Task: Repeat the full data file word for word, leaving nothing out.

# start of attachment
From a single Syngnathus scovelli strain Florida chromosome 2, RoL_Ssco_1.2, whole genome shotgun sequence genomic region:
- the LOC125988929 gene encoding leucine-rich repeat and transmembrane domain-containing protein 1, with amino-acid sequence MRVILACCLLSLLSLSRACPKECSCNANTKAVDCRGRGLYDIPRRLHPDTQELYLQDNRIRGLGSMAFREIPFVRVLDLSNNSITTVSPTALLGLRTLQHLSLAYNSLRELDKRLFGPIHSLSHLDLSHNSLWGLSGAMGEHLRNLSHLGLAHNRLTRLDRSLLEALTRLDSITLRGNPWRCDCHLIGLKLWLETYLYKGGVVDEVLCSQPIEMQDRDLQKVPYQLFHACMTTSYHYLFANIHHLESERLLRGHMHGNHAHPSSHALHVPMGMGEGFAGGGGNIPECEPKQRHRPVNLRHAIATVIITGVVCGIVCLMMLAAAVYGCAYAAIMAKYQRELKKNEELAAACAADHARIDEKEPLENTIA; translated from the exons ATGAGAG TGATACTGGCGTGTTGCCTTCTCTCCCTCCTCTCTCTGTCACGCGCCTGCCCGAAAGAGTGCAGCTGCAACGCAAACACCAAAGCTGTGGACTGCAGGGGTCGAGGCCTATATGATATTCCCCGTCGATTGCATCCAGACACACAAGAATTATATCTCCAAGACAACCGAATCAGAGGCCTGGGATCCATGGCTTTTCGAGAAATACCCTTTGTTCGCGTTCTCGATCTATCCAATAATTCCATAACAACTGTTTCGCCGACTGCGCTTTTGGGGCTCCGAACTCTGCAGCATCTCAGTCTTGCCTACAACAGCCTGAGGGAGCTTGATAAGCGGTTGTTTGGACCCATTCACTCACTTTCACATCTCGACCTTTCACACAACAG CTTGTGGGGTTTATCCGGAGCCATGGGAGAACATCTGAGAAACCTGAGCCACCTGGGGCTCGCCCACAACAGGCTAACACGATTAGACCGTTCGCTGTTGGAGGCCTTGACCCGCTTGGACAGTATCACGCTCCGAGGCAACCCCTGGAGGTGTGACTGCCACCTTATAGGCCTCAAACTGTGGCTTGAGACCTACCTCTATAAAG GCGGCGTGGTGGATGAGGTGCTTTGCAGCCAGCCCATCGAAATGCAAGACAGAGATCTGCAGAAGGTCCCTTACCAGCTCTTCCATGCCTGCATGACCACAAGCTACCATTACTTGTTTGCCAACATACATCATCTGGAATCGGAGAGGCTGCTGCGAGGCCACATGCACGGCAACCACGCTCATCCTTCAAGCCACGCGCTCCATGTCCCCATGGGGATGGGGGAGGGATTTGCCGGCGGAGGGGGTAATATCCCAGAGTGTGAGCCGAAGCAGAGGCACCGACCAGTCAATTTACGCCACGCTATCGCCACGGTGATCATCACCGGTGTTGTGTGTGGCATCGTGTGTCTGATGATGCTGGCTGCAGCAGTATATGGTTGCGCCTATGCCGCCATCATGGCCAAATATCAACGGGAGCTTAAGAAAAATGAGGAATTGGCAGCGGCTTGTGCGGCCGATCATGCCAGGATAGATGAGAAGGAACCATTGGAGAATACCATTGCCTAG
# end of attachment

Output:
From a single Syngnathus scovelli strain Florida chromosome 2, RoL_Ssco_1.2, whole genome shotgun sequence genomic region:
- the LOC125988929 gene encoding leucine-rich repeat and transmembrane domain-containing protein 1, with amino-acid sequence MRVILACCLLSLLSLSRACPKECSCNANTKAVDCRGRGLYDIPRRLHPDTQELYLQDNRIRGLGSMAFREIPFVRVLDLSNNSITTVSPTALLGLRTLQHLSLAYNSLRELDKRLFGPIHSLSHLDLSHNSLWGLSGAMGEHLRNLSHLGLAHNRLTRLDRSLLEALTRLDSITLRGNPWRCDCHLIGLKLWLETYLYKGGVVDEVLCSQPIEMQDRDLQKVPYQLFHACMTTSYHYLFANIHHLESERLLRGHMHGNHAHPSSHALHVPMGMGEGFAGGGGNIPECEPKQRHRPVNLRHAIATVIITGVVCGIVCLMMLAAAVYGCAYAAIMAKYQRELKKNEELAAACAADHARIDEKEPLENTIA; translated from the exons ATGAGAG TGATACTGGCGTGTTGCCTTCTCTCCCTCCTCTCTCTGTCACGCGCCTGCCCGAAAGAGTGCAGCTGCAACGCAAACACCAAAGCTGTGGACTGCAGGGGTCGAGGCCTATATGATATTCCCCGTCGATTGCATCCAGACACACAAGAATTATATCTCCAAGACAACCGAATCAGAGGCCTGGGATCCATGGCTTTTCGAGAAATACCCTTTGTTCGCGTTCTCGATCTATCCAATAATTCCATAACAACTGTTTCGCCGACTGCGCTTTTGGGGCTCCGAACTCTGCAGCATCTCAGTCTTGCCTACAACAGCCTGAGGGAGCTTGATAAGCGGTTGTTTGGACCCATTCACTCACTTTCACATCTCGACCTTTCACACAACAG CTTGTGGGGTTTATCCGGAGCCATGGGAGAACATCTGAGAAACCTGAGCCACCTGGGGCTCGCCCACAACAGGCTAACACGATTAGACCGTTCGCTGTTGGAGGCCTTGACCCGCTTGGACAGTATCACGCTCCGAGGCAACCCCTGGAGGTGTGACTGCCACCTTATAGGCCTCAAACTGTGGCTTGAGACCTACCTCTATAAAG GCGGCGTGGTGGATGAGGTGCTTTGCAGCCAGCCCATCGAAATGCAAGACAGAGATCTGCAGAAGGTCCCTTACCAGCTCTTCCATGCCTGCATGACCACAAGCTACCATTACTTGTTTGCCAACATACATCATCTGGAATCGGAGAGGCTGCTGCGAGGCCACATGCACGGCAACCACGCTCATCCTTCAAGCCACGCGCTCCATGTCCCCATGGGGATGGGGGAGGGATTTGCCGGCGGAGGGGGTAATATCCCAGAGTGTGAGCCGAAGCAGAGGCACCGACCAGTCAATTTACGCCACGCTATCGCCACGGTGATCATCACCGGTGTTGTGTGTGGCATCGTGTGTCTGATGATGCTGGCTGCAGCAGTATATGGTTGCGCCTATGCCGCCATCATGGCCAAATATCAACGGGAGCTTAAGAAAAATGAGGAATTGGCAGCGGCTTGTGCGGCCGATCATGCCAGGATAGATGAGAAGGAACCATTGGAGAATACCATTGCCTAG